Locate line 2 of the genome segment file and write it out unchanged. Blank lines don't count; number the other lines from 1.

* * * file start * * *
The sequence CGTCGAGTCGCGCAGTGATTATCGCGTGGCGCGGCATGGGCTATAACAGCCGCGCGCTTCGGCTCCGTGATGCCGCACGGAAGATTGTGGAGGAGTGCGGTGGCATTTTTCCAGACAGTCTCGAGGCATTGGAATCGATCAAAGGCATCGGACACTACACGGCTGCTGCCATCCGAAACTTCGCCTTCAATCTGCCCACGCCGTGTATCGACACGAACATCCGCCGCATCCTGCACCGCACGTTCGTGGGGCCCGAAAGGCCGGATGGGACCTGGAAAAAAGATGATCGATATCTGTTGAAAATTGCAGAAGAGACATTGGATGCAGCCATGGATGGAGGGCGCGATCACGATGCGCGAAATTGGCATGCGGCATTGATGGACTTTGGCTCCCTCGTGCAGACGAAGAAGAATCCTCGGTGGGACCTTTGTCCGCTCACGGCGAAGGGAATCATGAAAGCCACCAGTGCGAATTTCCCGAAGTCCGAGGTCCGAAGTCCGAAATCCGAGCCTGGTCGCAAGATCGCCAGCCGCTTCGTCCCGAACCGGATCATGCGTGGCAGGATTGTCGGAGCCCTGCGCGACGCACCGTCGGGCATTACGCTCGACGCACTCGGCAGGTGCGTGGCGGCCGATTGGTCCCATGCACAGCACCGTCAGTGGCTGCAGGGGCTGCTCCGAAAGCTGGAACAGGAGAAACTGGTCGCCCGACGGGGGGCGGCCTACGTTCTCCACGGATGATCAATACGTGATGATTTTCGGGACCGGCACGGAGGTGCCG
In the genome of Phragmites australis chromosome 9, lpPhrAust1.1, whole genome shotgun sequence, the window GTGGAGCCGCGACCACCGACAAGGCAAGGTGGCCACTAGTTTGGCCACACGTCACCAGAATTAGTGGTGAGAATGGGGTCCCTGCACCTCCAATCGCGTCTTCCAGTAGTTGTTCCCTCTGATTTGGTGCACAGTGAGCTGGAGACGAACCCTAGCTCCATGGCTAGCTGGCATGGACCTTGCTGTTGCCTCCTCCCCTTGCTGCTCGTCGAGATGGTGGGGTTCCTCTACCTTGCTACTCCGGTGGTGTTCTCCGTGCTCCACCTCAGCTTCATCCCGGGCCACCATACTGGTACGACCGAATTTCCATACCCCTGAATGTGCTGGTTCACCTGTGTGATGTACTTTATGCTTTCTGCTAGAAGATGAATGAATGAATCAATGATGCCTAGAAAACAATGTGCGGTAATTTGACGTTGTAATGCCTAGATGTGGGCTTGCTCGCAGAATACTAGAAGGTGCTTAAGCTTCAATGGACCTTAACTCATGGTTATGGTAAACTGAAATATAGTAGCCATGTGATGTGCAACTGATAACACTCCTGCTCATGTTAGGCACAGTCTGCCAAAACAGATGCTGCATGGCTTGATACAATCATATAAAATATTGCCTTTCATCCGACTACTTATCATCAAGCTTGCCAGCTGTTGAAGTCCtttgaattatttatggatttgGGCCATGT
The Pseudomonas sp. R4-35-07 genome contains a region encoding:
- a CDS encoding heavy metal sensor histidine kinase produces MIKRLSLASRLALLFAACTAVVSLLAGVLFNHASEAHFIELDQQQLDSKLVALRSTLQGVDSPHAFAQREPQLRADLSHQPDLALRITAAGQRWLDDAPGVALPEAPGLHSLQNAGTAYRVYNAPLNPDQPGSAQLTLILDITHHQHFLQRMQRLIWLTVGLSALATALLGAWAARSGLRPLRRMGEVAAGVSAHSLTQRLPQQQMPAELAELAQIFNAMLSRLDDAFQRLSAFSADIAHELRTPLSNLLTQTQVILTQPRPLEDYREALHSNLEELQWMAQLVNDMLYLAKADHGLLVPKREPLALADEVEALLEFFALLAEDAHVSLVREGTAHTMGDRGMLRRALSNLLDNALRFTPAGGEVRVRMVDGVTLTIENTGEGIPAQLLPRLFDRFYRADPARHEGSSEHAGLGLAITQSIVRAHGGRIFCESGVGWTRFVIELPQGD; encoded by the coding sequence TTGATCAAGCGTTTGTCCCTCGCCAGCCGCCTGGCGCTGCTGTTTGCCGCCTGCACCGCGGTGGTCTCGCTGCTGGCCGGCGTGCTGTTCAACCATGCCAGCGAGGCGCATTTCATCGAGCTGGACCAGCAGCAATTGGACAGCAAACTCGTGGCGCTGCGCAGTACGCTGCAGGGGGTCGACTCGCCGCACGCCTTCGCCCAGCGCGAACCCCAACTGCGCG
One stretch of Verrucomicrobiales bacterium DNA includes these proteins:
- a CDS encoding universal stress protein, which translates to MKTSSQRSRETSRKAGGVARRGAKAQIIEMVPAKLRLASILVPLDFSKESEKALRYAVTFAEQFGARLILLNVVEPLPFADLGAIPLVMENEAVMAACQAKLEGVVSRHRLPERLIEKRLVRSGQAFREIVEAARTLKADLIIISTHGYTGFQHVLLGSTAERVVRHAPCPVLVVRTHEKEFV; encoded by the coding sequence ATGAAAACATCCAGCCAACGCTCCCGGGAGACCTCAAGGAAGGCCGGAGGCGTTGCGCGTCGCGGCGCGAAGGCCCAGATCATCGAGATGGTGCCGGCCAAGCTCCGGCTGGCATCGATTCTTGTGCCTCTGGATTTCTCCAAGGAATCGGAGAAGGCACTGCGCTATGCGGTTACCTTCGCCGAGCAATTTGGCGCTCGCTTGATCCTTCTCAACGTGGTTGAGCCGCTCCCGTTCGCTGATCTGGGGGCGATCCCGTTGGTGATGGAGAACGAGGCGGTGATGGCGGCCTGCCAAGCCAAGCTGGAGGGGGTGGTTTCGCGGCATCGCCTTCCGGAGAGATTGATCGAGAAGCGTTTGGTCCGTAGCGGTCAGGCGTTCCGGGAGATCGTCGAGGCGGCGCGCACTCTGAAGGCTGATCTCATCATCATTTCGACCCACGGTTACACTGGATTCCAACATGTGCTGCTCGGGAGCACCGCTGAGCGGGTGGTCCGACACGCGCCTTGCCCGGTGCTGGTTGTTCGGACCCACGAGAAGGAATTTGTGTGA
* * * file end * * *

In the genome of Phragmites australis chromosome 9, lpPhrAust1.1, whole genome shotgun sequence, the window GTGGAGCCGCGACCACCGACAAGGCAAGGTGGCCACTAGTTTGGCCACACGTCACCAGAATTAGTGGTGAGAATGGGGTCCCTGCACCTCCAATCGCGTCTTCCAGTAGTTGTTCCCTCTGATTTGGTGCACAGTGAGCTGGAGACGAACCCTAGCTCCATGGCTAGCTGGCATGGACCTTGCTGTTGCCTCCTCCCCTTGCTGCTCGTCGAGATGGTGGGGTTCCTCTACCTTGCTACTCCGGTGGTGTTCTCCGTGCTCCACCTCAGCTTCATCCCGGGCCACCATACTGGTACGACCGAATTTCCATACCCCTGAATGTGCTGGTTCACCTGTGTGATGTACTTTATGCTTTCTGCTAGAAGATGAATGAATGAATCAATGATGCCTAGAAAACAATGTGCGGTAATTTGACGTTGTAATGCCTAGATGTGGGCTTGCTCGCAGAATACTAGAAGGTGCTTAAGCTTCAATGGACCTTAACTCATGGTTATGGTAAACTGAAATATAGTAGCCATGTGATGTGCAACTGATAACACTCCTGCTCATGTTAGGCACAGTCTGCCAAAACAGATGCTGCATGGCTTGATACAATCATATAAAATATTGCCTTTCATCCGACTACTTATCATCAAGCTTGCCAGCTGTTGAAGTCCtttgaattatttatggatttgGGCCATGT